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How To Make Pumpkin Puree

There are probably already a million and one pumpkin puree recipes posted on the Internet, sharing step by step how to make pumpkin puree. But today I took a field trip today to the pumpkin patch with my preschooler, and you know what that means…

Pumpkins of course! But also…

Pockets full of corn kernels…

And hair full of hay… Ah, to be four years old again!

After finally wrangling my little one away from the Autumn wonderland, we brought our little handpicked batch of pumpkins home. Some went on our front porch as decorations for now, to be pureed later, and others met the knife this afternoon.

We washed and dried them thoroughly. Then we sliced them in half, and scooped out the seeds and stringy flesh.

I trimmed off the stems to allow the pumpkins to fit on my baking sheet better and placed them cut side down on the rimmed sheet. Then I poured about a cup of water around them.

Into the oven they went for 60 minutes, until they were soft and easily scooped out of their skins. I then pureed the pulp with my trusty Breville Control Grip Immersion Blender, divided the puree up into one-cup portions, and placed each portion in a Ziploc bag to freeze for all kinds of yummy Fall treats!

I know it’s pretty darn simple, but it tastes infinitely better than canned! If you prefer the thicker consistency of canned pumpkin puree, you can strain some of the water off by placing the puree in a cheesecloth-lined sieve to drain for about 30 minutes before using or freezing. But I use it in my favorite pumpkin recipes, like pumpkin bread and pumpkin pie, as is.

The three little pumpkins that I pureed today produced about 5 cups of pumpkin puree. The puree should keep for up to a year in the freezer, but I’m sure mine will be gone long before then!

How To Make Pumpkin Puree

How To Make Pumpkin Puree

Prep Time: 10 minutes
Cook Time: 1 hour
Total Time: 1 hour 10 minutes


  • pie pumpkins
  • 1 cup water


  1. Wash and thoroughly dry your pumpkins.
  2. Slice in half and scoop out the stringy flesh and seeds. Trim the stems off and lay cut side down on a baking sheet.
  3. Pour about one cup of water around the pumpkins and bake at 350 degrees for approximately one hour, until the flesh is soft and can be scooped out easily.
  4. Scoop out pumpkin pulp and place in a large bowl to puree with an immersion blender. You could also transfer it in batched to a food processor to puree.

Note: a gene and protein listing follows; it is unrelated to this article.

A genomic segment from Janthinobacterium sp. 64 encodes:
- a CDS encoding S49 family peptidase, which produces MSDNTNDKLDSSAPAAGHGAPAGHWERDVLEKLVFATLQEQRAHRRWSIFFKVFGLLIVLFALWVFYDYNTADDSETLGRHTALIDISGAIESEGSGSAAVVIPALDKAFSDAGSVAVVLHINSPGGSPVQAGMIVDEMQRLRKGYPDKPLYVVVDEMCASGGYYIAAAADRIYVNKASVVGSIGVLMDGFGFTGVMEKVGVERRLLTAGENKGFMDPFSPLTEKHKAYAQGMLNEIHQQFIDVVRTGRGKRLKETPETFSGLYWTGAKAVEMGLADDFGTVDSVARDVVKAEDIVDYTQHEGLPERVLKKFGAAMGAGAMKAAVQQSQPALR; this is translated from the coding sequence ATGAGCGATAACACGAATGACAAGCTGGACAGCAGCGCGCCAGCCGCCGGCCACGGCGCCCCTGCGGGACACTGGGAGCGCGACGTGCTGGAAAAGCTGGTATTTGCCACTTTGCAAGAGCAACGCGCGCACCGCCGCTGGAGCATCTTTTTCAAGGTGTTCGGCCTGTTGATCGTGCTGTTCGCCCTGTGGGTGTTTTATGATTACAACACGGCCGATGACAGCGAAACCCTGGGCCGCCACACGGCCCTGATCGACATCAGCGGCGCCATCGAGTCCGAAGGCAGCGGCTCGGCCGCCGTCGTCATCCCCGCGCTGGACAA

5. If your pumpkin puree is too thin, you can strain off some of the water by lining a sieve with cheesecloth and transferring the puree to it for about 20 minutes.

Have you tried this recipe?

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Wednesday 19th of October 2016

Hey! All I have is a hand wand mixer, will that work or should i just mash down with a fork?

Tara @ Unsophisticook

Thursday 20th of October 2016

Hi Lora! Do you have a blender? That would work, too. If not, you can use your hand mixer. Your puree just might be a little chunkier, but it will still taste great.


Thursday 13th of November 2014

I got some of the bigger pumpkins for free at the market after Halloween. I can't wait to try this. When the recipe calls for the canned pumpkin would you substitute with 1 cup of the puree?

Tara @ Unsophisticook

Friday 14th of November 2014

Hi, Tia! Yes, you can substitute it 1:1 for canned pumpkin in your favorite recipes.


Saturday 1st of November 2014

Hello. I'd like to try tour pumpkin puree recipe this weekend,but I have one question. Which degrees you have used? Thank you a lot. Greetings from Spain

Pavel Liháni

Saturday 1st of November 2014

Oven temperature is 350 degrees F. About 175 Degrees C. It is listed in the recipe in the box under the pictures.

Lisa G

Saturday 24th of November 2012

Hi I am new to your site/blog and love it! I noticed on this recipe you mentioned to use "pie pumpkins" and am wondering is there a difference? My daughter bought pumpkins and am wondering if they will work as I would hate to throw them out if I can use them for something yummy like this! Im wondering do you have any other recipes which use cooked pumpkin as an ingredient? Ive seen savory dishes such as sauces and such but wondering if you have any you like! Thanks for making us moms/wives look like baking and cooking geniuses to our famillies! :o)

Tara @ Unsophisticook

Saturday 24th of November 2012

Pie pumpkins are the smaller pumpkins that are usually found in the produce section. I'm not clear exactly what size pumpkins you have, but Jack-o-lantern pumpkins won't make a very good puree. I don't have ant savory recipes posted on here right now (hoping to do a pumpkin soup soon), but you might like my classic pumpkin bread:

Jeff Vaccaro

Sunday 11th of November 2012

Hi there love to coke and back. I wont to make a pumpkin pie from scratch. I was reading you recipe for making the puree. I know you have it in your recipe to bake the half of pumpkin but I was wondering if you could boil the pumpkin in water instead. Would it come out the same. Pleas e-mail me back please. My e-mail address is Than you for your time in this matter. Jeff

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